# RsqDist: The distribution of R squared (as obtained in a regression... In userfriendlyscience: Quantitative Analysis Made Accessible

## Description

These functions use the beta distribution to provide the R Squared distribution.

## Usage

 1 2 3 4 dRsq(x, nPredictors, sampleSize, populationRsq = 0) pRsq(q, nPredictors, sampleSize, populationRsq = 0, lower.tail = TRUE) qRsq(p, nPredictors, sampleSize, populationRsq = 0, lower.tail = TRUE) rRsq(n, nPredictors, sampleSize, populationRsq = 0)

## Arguments

 x, q Vector of quantiles, or, in other words, the value(s) of R Squared. p Vector of probabilites (p-values). nPredictors The number of predictors. sampleSize The sample size. n The number of R Squared values to generate. populationRsq The value of R Squared in the population; this determines the center of the R Squared distribution. This has not been implemented yet in this version of userfriendlyscience. If anybody knows how to do this and lets me know, I'll happily integrate this of course. lower.tail logical; if TRUE (default), probabilities are the likelihood of finding an R Squared smaller than the specified value; otherwise, the likelihood of finding an R Squared larger than the specified value.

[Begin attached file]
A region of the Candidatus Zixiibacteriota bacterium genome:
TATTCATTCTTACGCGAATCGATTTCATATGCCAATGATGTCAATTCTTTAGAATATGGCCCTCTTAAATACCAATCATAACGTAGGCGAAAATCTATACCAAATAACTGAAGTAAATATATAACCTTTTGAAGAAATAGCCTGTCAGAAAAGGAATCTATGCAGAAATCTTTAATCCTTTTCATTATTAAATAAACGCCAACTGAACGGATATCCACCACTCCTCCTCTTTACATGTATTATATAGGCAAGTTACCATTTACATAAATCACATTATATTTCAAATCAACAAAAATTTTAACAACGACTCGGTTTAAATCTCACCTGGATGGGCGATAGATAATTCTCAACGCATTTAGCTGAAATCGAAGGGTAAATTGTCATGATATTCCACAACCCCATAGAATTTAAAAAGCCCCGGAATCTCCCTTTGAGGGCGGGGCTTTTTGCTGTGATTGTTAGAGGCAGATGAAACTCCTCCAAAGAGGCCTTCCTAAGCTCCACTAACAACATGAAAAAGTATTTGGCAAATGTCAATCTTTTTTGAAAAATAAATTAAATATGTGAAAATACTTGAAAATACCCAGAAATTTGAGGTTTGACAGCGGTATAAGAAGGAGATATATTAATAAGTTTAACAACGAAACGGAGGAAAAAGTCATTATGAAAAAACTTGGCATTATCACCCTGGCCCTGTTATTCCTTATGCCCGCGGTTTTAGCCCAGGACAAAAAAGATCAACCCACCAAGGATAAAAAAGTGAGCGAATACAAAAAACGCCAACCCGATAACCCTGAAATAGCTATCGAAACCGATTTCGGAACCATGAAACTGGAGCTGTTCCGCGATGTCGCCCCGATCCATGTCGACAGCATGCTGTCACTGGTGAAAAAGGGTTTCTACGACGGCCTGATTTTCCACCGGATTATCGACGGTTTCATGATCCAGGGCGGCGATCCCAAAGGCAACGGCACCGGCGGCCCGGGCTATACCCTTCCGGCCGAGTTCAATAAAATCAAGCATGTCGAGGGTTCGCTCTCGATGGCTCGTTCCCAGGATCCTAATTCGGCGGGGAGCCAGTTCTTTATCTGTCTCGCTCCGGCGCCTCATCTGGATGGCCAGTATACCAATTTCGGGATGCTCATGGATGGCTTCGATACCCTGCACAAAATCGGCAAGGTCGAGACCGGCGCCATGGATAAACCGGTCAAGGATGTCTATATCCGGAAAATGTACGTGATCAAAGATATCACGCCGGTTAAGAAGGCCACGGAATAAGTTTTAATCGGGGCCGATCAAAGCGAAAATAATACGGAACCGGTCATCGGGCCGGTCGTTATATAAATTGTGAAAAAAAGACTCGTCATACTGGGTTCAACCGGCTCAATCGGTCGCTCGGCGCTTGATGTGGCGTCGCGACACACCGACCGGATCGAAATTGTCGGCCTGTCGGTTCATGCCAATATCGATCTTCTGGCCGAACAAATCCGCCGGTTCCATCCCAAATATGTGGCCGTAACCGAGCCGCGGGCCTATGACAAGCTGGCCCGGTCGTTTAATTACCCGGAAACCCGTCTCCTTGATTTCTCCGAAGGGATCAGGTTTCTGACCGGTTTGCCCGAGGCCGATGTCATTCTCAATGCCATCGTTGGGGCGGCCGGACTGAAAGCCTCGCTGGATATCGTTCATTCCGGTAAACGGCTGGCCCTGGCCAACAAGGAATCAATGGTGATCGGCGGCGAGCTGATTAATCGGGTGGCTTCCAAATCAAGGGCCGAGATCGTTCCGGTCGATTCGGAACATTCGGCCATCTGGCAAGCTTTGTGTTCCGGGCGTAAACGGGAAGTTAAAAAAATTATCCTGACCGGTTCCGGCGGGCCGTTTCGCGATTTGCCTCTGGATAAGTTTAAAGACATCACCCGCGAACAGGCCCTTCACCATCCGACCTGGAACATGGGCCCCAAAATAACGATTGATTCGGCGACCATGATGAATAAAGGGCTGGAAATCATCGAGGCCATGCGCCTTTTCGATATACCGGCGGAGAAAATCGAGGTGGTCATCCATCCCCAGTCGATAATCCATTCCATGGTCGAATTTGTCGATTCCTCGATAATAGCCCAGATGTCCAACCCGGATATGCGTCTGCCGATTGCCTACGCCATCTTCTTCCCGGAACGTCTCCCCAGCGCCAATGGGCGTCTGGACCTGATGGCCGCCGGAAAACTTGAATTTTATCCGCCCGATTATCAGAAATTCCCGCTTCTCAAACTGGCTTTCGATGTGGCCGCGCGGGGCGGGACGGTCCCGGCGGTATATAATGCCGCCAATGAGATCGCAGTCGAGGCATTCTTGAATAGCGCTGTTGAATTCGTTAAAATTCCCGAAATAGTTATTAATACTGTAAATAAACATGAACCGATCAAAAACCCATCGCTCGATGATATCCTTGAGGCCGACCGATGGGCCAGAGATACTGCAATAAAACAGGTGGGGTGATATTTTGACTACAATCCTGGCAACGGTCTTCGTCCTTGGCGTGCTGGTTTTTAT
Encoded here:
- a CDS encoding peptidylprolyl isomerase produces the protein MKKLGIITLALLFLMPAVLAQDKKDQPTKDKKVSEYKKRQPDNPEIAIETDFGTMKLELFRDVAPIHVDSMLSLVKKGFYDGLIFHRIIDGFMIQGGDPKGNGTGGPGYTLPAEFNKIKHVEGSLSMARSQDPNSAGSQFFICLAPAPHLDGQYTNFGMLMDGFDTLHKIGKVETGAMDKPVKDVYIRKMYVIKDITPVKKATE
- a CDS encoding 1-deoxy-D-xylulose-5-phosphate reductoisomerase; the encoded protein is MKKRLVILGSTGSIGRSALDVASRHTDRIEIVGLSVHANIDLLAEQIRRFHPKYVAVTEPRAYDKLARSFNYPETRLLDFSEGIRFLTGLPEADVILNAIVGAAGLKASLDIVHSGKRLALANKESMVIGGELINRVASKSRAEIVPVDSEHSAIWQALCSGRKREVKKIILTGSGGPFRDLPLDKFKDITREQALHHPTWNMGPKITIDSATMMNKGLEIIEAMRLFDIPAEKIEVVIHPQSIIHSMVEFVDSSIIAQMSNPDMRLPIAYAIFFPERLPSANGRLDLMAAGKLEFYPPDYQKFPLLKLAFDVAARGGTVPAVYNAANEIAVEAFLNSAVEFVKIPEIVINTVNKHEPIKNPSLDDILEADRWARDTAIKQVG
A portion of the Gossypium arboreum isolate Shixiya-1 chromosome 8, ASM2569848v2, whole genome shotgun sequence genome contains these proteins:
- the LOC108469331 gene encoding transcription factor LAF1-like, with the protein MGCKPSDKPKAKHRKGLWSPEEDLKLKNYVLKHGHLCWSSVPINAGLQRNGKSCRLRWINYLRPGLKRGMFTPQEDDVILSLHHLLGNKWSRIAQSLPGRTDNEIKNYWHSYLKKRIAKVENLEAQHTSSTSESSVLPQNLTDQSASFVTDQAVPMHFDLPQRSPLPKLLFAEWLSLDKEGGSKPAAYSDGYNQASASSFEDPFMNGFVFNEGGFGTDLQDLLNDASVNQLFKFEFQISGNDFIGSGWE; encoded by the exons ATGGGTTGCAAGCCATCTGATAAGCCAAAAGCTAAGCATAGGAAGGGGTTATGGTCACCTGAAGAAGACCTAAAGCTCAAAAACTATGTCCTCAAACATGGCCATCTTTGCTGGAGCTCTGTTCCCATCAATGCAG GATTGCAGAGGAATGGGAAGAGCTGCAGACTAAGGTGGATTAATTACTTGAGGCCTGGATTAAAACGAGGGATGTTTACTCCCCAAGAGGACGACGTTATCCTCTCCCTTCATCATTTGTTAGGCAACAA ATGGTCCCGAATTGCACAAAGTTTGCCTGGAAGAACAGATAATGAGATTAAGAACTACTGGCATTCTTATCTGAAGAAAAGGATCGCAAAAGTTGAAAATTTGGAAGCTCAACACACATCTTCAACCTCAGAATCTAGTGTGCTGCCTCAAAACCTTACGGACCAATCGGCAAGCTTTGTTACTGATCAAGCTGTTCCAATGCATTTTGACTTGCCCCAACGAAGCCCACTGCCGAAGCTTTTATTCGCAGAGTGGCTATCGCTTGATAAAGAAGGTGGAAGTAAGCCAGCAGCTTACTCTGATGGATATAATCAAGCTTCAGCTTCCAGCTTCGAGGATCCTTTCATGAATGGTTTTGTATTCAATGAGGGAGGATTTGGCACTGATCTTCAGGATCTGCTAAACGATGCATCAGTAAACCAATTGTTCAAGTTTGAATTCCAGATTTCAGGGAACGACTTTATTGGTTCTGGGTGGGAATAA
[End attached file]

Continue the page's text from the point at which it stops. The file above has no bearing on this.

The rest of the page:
## Details

The functions use convert.omegasq.to.f and convert.f.to.omegasq to provide the Omega Squared distribution.

## Value

dRsq gives the density, pRsq gives the distribution function, qRsq gives the quantile function, and rRsq generates random deviates.

## Note

These functions are based on the Stack Exchange (Cross Validated) post at http://stats.stackexchange.com/questions/130069/what-is-the-distribution-of-r2-in-linear-regression-under-the-null-hypothesis. Thus, the credits go to Alecos Papadopoulos, who provided the answer that was used to write these functions.